AP News in Brief at 11:04 p.m. EDT

Police agencies on edge, on guard amid heightened threats

ATLANTA (AP) — Police agencies across the U.S. are on edge and on guard after receiving threats and calls for violence against them on social media in the aftermath of the killings of two black men and the sniper attack that left five officers dead in Dallas. Some departments ordered officers to pair up or more generally said they were heightening security.

Authorities have said the Dallas gunman, who also wounded seven other officers and two civilians, wanted to kill whites in the aftermath of the slayings of Philando Castile in Minnesota and Alton Sterling in Louisiana. And a man who killed one person and wounded three others — including an officer — in Tennessee apparently told investigators he was motivated by the recent killings of black men by police.

Since then, threats ranging from generic promises of violence to specific video postings have been made, only heightening fears of further attacks. In Dallas, authorities received an anonymous threat Saturday, prompting police to tighten up security. Officers swarmed the department’s headquarters, searching for a reported suspicious person in a garage before finally issuing an all-clear.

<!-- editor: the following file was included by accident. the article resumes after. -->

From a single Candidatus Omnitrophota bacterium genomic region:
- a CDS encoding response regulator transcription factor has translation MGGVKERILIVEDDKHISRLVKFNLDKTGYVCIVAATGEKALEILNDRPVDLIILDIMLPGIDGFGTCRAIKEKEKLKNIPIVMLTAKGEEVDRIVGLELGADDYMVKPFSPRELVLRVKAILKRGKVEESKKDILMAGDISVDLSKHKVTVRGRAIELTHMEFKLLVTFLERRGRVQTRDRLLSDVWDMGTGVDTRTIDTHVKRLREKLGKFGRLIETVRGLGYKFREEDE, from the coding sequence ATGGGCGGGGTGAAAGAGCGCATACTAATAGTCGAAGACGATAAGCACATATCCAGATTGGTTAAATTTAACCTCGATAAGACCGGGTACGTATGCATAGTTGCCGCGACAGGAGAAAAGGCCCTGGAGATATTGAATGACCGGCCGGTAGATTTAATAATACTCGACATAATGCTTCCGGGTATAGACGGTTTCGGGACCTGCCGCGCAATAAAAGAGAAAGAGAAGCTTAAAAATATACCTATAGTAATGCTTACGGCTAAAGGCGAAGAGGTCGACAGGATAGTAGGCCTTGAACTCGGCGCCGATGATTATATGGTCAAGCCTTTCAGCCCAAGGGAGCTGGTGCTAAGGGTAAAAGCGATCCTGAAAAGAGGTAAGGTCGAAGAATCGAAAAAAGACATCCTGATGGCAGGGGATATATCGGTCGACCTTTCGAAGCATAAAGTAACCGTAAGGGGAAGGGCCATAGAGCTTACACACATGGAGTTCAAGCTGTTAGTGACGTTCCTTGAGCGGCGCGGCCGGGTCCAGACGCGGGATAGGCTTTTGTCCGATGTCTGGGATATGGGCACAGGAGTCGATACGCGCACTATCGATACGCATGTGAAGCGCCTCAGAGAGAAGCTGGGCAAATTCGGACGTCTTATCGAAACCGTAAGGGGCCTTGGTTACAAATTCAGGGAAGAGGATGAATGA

While some threats have been unspecific and not credible, other promises of violence have been more targeted. In Louisiana, a man was accused of posting a video online showing him in his vehicle behind a police car, saying he wanted to shoot and kill an officer. Police say Kemonte Gilmore flashes a handgun in the video and talks about the slayings of Castile and Sterling.

Police also say a Wisconsin man posted calls on social media for black men to gun down white officers, and a woman in Illinois is accused of threatening in an online video to shoot and kill any officer who pulled her over.


Dallas suspect taunted police during 2 hours of negotiation

DALLAS (AP) — The suspect in the deadly attack on Dallas police taunted authorities during two hours of negotiations, laughing at them, singing and at one point asking how many officers he had shot, the police chief said Sunday.

The chief and the county’s most senior elected official also said Micah Johnson had larger attack plans and possessed enough explosive material to inflict far greater harm.

“We’re convinced that this suspect had other plans and thought that what he was doing was righteous and believed that he was going to target law enforcement — make us pay for what he sees as law enforcement’s efforts to punish people of color,” Brown told CNN’s “State of the Union.”

Johnson, a black Army veteran, insisted on speaking with a black negotiator and wrote in blood on the wall of a parking garage where police cornered and later killed him, Brown said.

The gunman wrote the letters “RB” and other markings, but the meaning was unclear. Investigators are trying to decipher the writing by looking through evidence from Johnson’s suburban Dallas home, Brown said.


10 Things to Know for Monday

Your daily look at late-breaking news, upcoming events and the stories that will be talked about Monday:


After authorities were criticized for their actions in Ferguson, Missouri, many police departments took a more restrained approach. Now the pendulum could swing back.